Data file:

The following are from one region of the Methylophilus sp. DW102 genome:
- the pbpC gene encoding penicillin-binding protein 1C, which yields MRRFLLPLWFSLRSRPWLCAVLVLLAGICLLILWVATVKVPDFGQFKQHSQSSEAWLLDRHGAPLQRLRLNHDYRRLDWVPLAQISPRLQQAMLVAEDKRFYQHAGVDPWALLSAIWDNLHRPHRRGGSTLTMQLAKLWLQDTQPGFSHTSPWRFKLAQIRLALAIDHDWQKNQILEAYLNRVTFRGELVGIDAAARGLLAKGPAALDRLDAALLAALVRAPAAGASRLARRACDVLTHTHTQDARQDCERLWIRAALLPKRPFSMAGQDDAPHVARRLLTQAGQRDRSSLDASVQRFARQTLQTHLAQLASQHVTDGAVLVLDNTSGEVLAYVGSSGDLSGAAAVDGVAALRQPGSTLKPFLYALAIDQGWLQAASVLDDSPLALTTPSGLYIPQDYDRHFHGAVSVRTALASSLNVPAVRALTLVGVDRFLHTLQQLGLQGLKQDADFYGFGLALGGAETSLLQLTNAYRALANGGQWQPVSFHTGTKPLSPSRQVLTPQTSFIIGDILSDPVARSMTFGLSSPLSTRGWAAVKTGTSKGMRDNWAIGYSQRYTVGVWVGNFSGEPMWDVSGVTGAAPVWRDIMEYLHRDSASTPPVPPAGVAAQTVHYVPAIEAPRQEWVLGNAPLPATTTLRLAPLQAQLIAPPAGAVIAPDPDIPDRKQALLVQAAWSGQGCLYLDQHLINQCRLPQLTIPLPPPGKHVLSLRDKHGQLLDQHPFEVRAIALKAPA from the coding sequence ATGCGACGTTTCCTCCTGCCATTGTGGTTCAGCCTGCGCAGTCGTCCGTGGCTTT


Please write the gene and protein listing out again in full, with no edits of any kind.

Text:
The following are from one region of the Methylophilus sp. DW102 genome:
- the pbpC gene encoding penicillin-binding protein 1C, which yields MRRFLLPLWFSLRSRPWLCAVLVLLAGICLLILWVATVKVPDFGQFKQHSQSSEAWLLDRHGAPLQRLRLNHDYRRLDWVPLAQISPRLQQAMLVAEDKRFYQHAGVDPWALLSAIWDNLHRPHRRGGSTLTMQLAKLWLQDTQPGFSHTSPWRFKLAQIRLALAIDHDWQKNQILEAYLNRVTFRGELVGIDAAARGLLAKGPAALDRLDAALLAALVRAPAAGASRLARRACDVLTHTHTQDARQDCERLWIRAALLPKRPFSMAGQDDAPHVARRLLTQAGQRDRSSLDASVQRFARQTLQTHLAQLASQHVTDGAVLVLDNTSGEVLAYVGSSGDLSGAAAVDGVAALRQPGSTLKPFLYALAIDQGWLQAASVLDDSPLALTTPSGLYIPQDYDRHFHGAVSVRTALASSLNVPAVRALTLVGVDRFLHTLQQLGLQGLKQDADFYGFGLALGGAETSLLQLTNAYRALANGGQWQPVSFHTGTKPLSPSRQVLTPQTSFIIGDILSDPVARSMTFGLSSPLSTRGWAAVKTGTSKGMRDNWAIGYSQRYTVGVWVGNFSGEPMWDVSGVTGAAPVWRDIMEYLHRDSASTPPVPPAGVAAQTVHYVPAIEAPRQEWVLGNAPLPATTTLRLAPLQAQLIAPPAGAVIAPDPDIPDRKQALLVQAAWSGQGCLYLDQHLINQCRLPQLTIPLPPPGKHVLSLRDKHGQLLDQHPFEVRAIALKAPA from the coding sequence ATGCGACGTTTCCTCCTGCCATTGTGGTTCAGCCTGCGCAGTCGTCCGTGGCTTT